distributions and the analysis of variance. An appropriate statistical program (currently R) will be used as a tool in the course. Prerequisite: MTH 105 or MTH 110 (or equivalent knowledge) and BIO 112 or an introductory biology course (can be concurrent).
Required courses for the Certificate are listed below. In addition to the listed courses, the student will complete a Biology/One Health Internship.
- BIO 230
Conservation Biology3 credits
A course exploring the conservation of biodiversity based
on principles of ecology, evolution and population
genetics. The course will focus on current threats to
biodiversity as well as population dynamics and stability,
endangered species approaches, habitat fragmentation,
population management and the complexities of science based
conservation strategies. This course will use
lecture, discussion and readings of case studies.
Prerequisites: BIO 114; BIO 212; BIO 204; BIO 271.
- BIO 322
Introductory course which covers the basic concepts of
antibody-mediated and cell-mediated immunity. Recent
advances in the field will be emphasized from basic
scientific and clinical perspectives. Prerequisites:
Introductory biology course; BIO 114; BIO 250; CHM
- BIO 325
Emerging Infectious Disease3 credits
This is an introductory course in the area of infectious
diseases. It will introduce principles of disease
transmission, zoonotic disease, and basic epidemiological
strategies and principles employed in the area of public
health. Prerequisites: BIO 114; BIO 204; BIO 250; BIO
322, and MTH 125 or MTH 115.
- BIO 421
Conservation Medicine3 credits
A culminating course in the area of One Health
integrating the concepts of ecology, conservation biology,
emerging infectious disease, and human health and wellbeing.
This course should immediately precede, or be
concurrent with, the biology internship required for the
certificate in One Health. Prerequisites: BIO 320; BIO
321; BIO 322; BIO 325.
Choose any two of the following programs:
- BIO 320
Evolutionary Biology3 credits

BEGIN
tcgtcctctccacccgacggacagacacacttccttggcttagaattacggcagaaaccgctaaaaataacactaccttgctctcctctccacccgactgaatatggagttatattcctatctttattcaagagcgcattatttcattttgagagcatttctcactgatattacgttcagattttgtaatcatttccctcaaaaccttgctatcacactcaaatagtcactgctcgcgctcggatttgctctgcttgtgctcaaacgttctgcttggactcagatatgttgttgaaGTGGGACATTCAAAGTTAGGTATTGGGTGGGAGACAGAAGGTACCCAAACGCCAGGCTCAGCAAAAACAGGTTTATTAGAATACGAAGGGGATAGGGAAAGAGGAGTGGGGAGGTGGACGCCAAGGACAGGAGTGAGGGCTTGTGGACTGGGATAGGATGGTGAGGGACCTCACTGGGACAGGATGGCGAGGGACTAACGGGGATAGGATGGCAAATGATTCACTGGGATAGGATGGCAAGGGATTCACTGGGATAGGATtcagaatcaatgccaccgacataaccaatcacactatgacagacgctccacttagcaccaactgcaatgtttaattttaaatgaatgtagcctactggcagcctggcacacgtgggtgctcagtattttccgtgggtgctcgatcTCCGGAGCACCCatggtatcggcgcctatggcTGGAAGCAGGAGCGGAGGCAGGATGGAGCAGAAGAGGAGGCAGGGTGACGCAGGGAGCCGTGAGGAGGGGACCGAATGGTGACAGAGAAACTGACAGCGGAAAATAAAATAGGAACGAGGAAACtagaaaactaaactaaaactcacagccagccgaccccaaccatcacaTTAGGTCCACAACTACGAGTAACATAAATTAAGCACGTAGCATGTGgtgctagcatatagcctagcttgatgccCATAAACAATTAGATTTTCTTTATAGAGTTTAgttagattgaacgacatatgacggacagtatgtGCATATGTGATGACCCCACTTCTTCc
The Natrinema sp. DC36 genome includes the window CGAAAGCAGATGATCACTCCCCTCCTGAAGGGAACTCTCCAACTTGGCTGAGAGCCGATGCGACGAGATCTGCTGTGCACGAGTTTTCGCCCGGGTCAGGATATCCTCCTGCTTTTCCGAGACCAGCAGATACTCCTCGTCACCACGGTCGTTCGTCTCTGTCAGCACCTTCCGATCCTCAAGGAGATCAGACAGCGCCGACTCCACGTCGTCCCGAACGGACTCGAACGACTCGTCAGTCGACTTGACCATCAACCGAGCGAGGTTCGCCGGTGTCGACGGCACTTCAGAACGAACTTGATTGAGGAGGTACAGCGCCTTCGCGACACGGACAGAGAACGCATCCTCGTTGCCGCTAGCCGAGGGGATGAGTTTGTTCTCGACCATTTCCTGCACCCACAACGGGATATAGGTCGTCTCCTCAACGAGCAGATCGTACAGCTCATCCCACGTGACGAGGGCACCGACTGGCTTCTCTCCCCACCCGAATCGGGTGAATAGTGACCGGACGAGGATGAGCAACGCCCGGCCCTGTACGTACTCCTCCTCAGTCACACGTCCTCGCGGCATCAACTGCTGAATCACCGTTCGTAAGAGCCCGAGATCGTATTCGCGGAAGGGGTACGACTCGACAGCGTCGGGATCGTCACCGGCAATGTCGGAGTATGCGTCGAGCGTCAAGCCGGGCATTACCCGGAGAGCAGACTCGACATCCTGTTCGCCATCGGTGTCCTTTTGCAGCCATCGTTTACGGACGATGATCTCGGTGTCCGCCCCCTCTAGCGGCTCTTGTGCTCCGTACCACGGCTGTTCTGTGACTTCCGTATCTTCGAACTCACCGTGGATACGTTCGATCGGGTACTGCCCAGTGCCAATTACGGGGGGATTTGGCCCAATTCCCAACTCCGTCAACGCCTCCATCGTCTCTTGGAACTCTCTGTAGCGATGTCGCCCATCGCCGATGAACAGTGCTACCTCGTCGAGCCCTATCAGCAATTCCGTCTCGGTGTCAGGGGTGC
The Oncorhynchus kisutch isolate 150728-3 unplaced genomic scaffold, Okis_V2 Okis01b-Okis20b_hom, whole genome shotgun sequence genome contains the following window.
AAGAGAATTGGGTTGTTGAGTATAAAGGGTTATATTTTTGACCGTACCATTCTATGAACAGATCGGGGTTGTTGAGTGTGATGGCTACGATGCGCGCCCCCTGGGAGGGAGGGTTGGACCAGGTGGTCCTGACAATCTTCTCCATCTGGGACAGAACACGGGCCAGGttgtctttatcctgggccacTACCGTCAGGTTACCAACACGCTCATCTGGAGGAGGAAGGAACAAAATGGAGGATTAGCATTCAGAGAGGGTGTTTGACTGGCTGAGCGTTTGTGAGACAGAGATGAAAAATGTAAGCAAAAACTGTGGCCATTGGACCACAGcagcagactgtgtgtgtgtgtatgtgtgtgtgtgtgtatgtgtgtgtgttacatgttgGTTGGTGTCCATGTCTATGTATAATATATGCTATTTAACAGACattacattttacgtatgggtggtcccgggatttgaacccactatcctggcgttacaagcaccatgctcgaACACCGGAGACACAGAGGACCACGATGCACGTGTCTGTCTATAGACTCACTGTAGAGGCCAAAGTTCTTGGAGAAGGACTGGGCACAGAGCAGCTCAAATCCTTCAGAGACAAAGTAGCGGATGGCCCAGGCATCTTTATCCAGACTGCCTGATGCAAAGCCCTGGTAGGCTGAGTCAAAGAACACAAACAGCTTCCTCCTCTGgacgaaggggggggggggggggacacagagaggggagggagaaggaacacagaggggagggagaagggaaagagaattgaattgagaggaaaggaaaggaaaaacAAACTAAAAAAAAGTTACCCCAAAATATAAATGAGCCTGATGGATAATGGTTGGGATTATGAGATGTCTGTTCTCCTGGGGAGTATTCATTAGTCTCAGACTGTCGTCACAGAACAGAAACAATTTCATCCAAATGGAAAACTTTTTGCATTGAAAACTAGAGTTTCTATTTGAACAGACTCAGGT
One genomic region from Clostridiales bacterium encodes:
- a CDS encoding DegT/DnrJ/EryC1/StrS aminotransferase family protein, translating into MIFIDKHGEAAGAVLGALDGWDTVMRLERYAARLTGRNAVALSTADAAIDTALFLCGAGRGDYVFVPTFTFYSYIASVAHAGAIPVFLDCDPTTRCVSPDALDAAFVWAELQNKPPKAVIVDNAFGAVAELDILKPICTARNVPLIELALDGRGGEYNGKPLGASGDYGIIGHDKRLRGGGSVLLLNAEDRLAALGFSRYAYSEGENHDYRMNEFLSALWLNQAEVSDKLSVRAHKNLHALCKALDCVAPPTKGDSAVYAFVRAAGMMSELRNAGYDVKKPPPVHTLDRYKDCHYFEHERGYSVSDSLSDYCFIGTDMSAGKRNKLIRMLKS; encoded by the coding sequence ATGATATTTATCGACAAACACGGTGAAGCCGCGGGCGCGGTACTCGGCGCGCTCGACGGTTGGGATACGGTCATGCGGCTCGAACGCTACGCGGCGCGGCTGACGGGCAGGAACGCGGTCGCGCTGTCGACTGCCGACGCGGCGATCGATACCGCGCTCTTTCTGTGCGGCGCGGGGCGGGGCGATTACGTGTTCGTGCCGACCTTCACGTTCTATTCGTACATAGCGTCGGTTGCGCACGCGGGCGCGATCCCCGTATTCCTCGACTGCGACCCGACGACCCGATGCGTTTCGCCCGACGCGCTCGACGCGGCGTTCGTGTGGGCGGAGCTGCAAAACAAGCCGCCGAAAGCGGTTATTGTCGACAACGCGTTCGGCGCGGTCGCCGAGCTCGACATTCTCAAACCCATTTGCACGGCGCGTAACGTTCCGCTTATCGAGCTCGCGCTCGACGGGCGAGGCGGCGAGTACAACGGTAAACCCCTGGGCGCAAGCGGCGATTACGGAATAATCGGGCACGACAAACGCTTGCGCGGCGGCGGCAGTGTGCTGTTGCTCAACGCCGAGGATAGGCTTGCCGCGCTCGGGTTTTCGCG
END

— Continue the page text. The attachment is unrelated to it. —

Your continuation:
This course examines the basic processes and patterns of
evolution: natural selection, evolutionary genetics, the
analysis of adaptation, the phylogeny of life, the fossil
record, molecular evolution, macroevolution and
speciation; as well as an evaluation of current
evolutionary issues. Prerequisites: BIO 114; BIO 212.
- HCM 330
Public Health Administration3 credits
This course explores the role health care organizations play in community health. Students study the principles of public health through the lens of government, business, and community. Topics include community benefit and outreach, environmental health, communicable disease, and mental health.
- HCM 350
Legal Issues in Healthcare3 credits
This course provides an overview of the legal issues facing current healthcare organizations. This course examines the law as it relates to relationships between doctors, hospitals, and staff, patients, and healthcare providers. Skills developed include the ability to apply ethical decision making principles, mitigate risk, incorporate employment law procedures, and manage communication.
- PHL 228
Environmental Ethics3 credits
This course will explore the meaning of environmental
justice, the human Impact on the environment, global
food shortages and environmental concerns, and the
relation of hunger and poverty to the environment. It will
also explore Catholic Social Teaching Perspectives,
especially care for God’s creation, and the common good
and the environment.
- PSY 350
Environmental Psychology3 credits
This course provides an overview of Environmental
Psychology, a subfield of psychology that explores the
interrelationships between humans and their natural and
constructed environments. Topics covered include
contextual theories; human responses to natural and
constructed hazards; conservation psychology;
environmental perception, cognition, and stress; human
factors psychology; problem-solving and decisionmaking;
population psychology and sustainability; and
environmental design, modification, and management.
Prerequisite: PSY 100.
"The One Health initiative offers a trans-disciplinary, holistic approach necessary to solve the 21st century challenges that increasingly threaten wildlife species survival, ecosystem sustainability and public health."
-Sharon L. Deem, DVM, PhD, Dipl ACZM Director, Institute for Conservation Medicine Saint Louis Zoo
Questions? Contact our Office of Admission: (314) 889-1400 or (800) 205-5862 | firstname.lastname@example.org